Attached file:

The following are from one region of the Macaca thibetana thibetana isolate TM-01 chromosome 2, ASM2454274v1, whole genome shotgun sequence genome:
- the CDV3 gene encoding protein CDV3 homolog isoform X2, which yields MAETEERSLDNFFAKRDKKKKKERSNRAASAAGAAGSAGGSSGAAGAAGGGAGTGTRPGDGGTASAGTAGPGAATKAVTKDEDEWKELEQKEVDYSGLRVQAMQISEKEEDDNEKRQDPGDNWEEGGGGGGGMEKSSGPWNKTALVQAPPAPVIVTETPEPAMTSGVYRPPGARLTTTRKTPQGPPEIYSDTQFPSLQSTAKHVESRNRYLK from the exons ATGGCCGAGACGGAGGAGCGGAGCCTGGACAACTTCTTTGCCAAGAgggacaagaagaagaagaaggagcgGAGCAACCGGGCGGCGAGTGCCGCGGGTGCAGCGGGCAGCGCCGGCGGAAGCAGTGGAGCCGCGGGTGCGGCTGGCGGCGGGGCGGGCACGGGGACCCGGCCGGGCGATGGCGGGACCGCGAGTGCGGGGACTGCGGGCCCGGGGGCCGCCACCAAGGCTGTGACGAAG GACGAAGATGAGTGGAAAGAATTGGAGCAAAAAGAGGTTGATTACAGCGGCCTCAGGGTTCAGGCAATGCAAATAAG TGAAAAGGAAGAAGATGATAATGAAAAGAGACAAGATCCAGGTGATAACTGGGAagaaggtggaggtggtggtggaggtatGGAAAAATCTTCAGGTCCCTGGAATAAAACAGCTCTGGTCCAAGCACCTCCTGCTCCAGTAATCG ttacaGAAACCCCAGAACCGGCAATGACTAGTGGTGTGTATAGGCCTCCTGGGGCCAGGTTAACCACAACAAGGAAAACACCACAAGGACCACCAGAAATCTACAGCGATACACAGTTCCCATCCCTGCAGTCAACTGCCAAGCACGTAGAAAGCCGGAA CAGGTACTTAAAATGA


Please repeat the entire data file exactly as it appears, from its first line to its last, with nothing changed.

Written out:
The following are from one region of the Macaca thibetana thibetana isolate TM-01 chromosome 2, ASM2454274v1, whole genome shotgun sequence genome:
- the CDV3 gene encoding protein CDV3 homolog isoform X2, which yields MAETEERSLDNFFAKRDKKKKKERSNRAASAAGAAGSAGGSSGAAGAAGGGAGTGTRPGDGGTASAGTAGPGAATKAVTKDEDEWKELEQKEVDYSGLRVQAMQISEKEEDDNEKRQDPGDNWEEGGGGGGGMEKSSGPWNKTALVQAPPAPVIVTETPEPAMTSGVYRPPGARLTTTRKTPQGPPEIYSDTQFPSLQSTAKHVESRNRYLK from the exons ATGGCCGAGACGGAGGAGCGGAGCCTGGACAACTTCTTTGCCAAGAgggacaagaagaagaagaaggagcgGAGCAACCGGGCGGCGAGTGCCGCGGGTGCAGCGGGCAGCGCCGGCGGAAGCAGTGGAGCCGCGGGTGCGGCTGGCGGCGGGGCGGGCACGGGGACCCGGCCGGGCGATGGCGGGACCGCGAGTGCGGGGACTGCGGGCCCGGGGGCCGCCACCAAGGCTGTGACGAAG GACGAAGATGAGTGGAAAGAATTGGAGCAAAAAGAGGTTGATTACAGCGGCCTCAGGGTTCAGGCAATGCAAATAAG TGAAAAGGAAGAAGATGATAATGAAAAGAGACAAGATCCAGGTGATAACTGGGAagaaggtggaggtggtggtggaggtatGGAAAAATCTTCAGGTCCCTGGAATAAAACAGCTCTGGTCCAAGCACCTCCTGCTCCAGTAATCG ttacaGAAACCCCAGAACCGGCAATGACTAGTGGTGTGTATAGGCCTCCTGGGGCCAGGTTAACCACAACAAGGAAAACACCACAAGGACCACCAGAAATCTACAGCGATACACAGTTCCCATCCCTGCAGTCAACTGCCAAGCACGTAGAAAGCCGGAA CAGGTACTTAAAATGA